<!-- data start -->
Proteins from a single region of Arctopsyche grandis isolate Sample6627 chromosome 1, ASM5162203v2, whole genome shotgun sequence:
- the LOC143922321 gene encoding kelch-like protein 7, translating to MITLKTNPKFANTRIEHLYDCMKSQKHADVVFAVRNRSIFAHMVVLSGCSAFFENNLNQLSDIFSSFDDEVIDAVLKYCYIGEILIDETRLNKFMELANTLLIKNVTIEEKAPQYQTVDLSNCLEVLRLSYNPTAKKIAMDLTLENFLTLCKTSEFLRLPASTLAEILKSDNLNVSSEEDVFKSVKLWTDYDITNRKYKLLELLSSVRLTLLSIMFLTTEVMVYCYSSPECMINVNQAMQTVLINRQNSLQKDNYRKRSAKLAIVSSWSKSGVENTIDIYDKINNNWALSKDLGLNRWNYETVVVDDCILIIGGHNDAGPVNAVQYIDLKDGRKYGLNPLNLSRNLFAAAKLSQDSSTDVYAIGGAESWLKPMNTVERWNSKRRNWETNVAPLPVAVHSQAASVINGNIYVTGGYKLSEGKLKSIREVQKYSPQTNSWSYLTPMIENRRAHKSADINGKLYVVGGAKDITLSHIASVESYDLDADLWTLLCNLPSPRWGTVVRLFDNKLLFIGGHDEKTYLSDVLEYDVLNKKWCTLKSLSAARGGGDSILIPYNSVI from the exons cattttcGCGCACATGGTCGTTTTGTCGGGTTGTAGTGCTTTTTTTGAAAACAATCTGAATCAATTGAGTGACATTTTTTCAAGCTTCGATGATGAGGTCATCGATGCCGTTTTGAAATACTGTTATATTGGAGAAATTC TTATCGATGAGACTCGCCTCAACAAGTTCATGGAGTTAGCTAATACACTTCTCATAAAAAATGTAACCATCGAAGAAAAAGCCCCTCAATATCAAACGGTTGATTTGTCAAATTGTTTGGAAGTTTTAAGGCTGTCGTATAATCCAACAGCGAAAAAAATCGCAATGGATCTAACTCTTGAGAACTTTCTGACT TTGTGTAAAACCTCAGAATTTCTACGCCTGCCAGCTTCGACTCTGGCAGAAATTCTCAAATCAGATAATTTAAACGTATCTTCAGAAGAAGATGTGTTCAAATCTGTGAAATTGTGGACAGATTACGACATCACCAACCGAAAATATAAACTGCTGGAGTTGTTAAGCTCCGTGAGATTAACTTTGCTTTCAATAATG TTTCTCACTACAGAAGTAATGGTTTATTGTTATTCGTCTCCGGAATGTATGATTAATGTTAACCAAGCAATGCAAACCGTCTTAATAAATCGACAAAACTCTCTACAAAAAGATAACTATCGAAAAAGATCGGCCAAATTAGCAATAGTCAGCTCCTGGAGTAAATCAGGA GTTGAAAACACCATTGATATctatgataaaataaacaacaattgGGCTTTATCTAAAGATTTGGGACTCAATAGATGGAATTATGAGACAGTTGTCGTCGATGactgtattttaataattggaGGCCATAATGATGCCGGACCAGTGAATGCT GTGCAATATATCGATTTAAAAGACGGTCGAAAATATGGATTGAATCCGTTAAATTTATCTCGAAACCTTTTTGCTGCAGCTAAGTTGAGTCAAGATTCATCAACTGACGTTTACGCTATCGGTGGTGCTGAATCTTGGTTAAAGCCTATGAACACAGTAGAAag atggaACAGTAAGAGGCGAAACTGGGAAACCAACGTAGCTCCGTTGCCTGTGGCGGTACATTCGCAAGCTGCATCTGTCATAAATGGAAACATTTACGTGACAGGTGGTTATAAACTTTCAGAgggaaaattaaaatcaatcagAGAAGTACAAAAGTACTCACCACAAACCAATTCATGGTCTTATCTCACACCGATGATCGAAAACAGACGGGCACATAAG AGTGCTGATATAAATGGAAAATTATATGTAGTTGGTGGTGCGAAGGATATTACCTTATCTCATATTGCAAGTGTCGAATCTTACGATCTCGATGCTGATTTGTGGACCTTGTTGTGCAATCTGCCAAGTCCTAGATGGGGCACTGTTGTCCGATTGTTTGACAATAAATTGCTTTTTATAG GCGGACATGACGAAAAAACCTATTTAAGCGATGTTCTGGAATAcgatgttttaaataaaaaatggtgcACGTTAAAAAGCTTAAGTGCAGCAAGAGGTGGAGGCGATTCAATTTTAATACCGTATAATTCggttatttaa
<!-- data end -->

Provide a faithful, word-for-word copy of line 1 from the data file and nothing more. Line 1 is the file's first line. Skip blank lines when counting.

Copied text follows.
Proteins from a single region of Arctopsyche grandis isolate Sample6627 chromosome 1, ASM5162203v2, whole genome shotgun sequence: